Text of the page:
Seth Okin on Sobriety Checkpoints

Sobriety Checkpoints is discussed by criminal lawyer Seth Okin

The following blog is excerpted from a transcription of an interview with attorney Seth Okin in which he discusses sobriety checkpoints in Maryland.

What rights does an individual have at a DUI checkpoint?

Seth Okin: I’m not a big fan of sobriety checkpoints. It is a valid method of determining suspicion and the state does allow them, but I don’t particularly like them, I never will. I think that the job of an officer is to be on the street investigating, not testing every single person that comes by. At a sobriety checkpoint, they stop everyone, including people who are innocently driving home with kids in the car; they’re not criminals. The police really focus on holidays and big travel weekends. They look for popular routes where they will usually get something and they put up a sobriety check based on the likelihood that an intoxicated driver would pass by them. If they set it up in one spot, everybody usually goes another way, so they are set up in the wrong spot. They always say that the purpose of checkpoints is to prevent DUI accidents and that they want to get you before you commit a crime. They want to make sure that you’re sober. Every time a vehicle approaches, an officer walks over to check the vehicle. They can even stick their head in. They just keep the cars in a line and they go one by one. You just have to stay in your car; you shouldn’t get out of your vehicle. You just stay in the slow moving traffic, stay in your line, and don’t honk or do anything to draw attention. The police are watching for any kind of sign, for example drivers who are looking at something or reaching for something, turning around, or fidgeting in their car. They look for any suspicious activity. You don’t want to be moving around radically trying to hide a bottle or drugs. Don’t give clues; just sit in your car, be patient, and follow the directions that you’re given. Most of the time, you’re going to be okay, unless of course you are drunk and you smell like alcohol; at that point they’re absolutely going to check you out.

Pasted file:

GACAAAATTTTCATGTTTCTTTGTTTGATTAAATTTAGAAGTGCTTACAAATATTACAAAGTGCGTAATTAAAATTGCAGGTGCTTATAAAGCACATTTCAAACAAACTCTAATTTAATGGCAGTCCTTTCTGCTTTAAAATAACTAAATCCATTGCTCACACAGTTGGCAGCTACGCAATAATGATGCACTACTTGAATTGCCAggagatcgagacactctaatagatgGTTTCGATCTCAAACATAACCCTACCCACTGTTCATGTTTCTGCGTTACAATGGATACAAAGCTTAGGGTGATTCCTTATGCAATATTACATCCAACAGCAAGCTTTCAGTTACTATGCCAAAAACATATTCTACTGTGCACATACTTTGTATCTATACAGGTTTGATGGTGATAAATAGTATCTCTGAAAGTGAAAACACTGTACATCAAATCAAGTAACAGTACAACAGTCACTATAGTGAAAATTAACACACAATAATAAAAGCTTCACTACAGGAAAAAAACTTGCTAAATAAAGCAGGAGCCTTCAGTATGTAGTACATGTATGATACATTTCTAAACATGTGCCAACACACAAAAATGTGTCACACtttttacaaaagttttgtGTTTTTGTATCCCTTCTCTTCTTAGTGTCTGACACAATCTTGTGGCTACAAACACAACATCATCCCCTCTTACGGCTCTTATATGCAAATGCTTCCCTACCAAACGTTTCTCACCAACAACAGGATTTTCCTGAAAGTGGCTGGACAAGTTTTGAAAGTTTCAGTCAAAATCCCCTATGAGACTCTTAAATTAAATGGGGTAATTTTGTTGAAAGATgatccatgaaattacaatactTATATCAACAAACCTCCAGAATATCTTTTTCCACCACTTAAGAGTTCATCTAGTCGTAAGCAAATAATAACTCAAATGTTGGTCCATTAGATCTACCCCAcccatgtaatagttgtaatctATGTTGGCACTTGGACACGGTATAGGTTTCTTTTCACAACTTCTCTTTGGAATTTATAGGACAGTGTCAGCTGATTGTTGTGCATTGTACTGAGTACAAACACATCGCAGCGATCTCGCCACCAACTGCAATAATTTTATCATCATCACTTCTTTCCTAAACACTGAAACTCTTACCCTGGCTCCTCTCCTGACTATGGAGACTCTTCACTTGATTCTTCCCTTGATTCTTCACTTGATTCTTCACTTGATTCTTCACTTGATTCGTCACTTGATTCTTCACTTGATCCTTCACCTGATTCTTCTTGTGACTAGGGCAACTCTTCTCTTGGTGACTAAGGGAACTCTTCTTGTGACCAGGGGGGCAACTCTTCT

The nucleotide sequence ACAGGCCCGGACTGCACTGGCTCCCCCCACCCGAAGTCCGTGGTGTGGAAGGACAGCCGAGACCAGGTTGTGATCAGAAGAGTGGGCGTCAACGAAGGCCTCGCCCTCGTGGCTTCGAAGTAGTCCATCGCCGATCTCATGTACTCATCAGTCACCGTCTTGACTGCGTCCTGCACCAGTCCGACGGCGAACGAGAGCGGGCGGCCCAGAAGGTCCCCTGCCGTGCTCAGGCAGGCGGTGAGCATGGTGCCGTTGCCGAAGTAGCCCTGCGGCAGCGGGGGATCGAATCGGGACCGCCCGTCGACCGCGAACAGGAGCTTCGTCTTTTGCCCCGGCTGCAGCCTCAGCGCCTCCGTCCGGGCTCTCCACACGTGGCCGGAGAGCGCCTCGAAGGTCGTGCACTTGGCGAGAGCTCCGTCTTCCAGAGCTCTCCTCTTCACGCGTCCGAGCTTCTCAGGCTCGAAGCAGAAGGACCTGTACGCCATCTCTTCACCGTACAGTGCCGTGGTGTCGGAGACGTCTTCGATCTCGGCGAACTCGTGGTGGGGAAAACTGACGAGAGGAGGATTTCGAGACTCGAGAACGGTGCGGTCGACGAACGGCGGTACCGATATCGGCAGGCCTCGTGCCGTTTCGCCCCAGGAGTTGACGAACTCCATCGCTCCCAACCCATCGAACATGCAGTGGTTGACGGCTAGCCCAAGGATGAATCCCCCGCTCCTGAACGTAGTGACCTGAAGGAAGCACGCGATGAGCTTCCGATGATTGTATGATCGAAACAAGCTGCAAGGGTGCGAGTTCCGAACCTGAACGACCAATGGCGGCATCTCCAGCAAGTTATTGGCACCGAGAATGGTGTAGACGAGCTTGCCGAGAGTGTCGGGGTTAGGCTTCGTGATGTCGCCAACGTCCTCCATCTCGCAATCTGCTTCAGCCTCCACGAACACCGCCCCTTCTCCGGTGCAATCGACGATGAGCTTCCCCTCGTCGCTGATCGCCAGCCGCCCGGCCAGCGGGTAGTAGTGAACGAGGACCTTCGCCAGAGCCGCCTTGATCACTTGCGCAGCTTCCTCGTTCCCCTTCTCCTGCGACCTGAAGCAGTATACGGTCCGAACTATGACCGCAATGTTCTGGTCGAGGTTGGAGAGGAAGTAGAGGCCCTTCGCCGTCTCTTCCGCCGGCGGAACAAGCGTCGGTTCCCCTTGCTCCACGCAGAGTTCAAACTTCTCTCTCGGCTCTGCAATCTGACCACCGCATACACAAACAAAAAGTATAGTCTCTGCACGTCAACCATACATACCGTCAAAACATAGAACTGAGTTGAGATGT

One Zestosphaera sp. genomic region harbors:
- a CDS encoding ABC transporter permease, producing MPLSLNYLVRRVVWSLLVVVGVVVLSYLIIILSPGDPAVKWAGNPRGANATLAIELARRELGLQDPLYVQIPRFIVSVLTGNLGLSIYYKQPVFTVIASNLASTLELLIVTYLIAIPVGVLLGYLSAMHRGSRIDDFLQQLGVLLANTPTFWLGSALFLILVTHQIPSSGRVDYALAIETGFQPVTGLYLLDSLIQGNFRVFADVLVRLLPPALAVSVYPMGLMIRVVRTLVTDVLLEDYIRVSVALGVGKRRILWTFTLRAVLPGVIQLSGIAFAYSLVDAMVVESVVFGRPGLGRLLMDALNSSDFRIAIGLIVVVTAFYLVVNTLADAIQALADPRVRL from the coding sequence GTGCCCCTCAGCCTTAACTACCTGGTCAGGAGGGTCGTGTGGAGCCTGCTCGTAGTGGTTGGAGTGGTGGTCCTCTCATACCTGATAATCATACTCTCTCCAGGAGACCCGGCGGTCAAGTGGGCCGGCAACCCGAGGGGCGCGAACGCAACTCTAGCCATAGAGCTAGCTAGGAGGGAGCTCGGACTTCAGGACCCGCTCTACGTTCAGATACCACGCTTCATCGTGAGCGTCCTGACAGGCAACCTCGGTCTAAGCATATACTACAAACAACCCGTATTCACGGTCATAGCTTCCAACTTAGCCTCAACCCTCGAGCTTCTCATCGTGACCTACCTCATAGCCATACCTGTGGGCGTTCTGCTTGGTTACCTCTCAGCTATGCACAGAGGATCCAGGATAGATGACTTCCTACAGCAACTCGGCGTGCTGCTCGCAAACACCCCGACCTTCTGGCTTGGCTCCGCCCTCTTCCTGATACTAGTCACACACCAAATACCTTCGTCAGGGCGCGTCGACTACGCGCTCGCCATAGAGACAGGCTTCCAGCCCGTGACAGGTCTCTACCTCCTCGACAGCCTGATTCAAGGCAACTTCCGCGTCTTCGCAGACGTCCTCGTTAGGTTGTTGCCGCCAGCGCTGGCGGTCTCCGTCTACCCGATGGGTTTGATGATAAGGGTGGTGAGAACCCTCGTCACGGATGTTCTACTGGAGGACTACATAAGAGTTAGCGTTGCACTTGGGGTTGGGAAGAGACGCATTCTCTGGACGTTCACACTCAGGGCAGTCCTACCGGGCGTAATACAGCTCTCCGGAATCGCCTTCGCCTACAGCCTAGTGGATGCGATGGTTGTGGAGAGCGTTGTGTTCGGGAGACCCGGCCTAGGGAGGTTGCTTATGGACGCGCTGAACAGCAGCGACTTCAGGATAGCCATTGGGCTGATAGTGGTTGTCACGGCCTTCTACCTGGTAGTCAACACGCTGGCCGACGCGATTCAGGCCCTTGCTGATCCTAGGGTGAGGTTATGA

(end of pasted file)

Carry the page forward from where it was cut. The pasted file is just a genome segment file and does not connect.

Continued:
How are DUI checkpoints different from DUI stops?

Seth Okin: They are not really any different. The officer has to stop you at a DUI checkpoint. If they smell alcohol, the first thing they’re going to say is, “Have you been drinking this evening?” “I smell alcohol, when was last drink you had?” They will ask you to step out of the vehicle and they’re going to test you.

Seth Okin is an aggressive criminal defense attorney who represents clients charged in Maryland. Call his Maryland law office to schedule a free consultation at (410) 782-0742.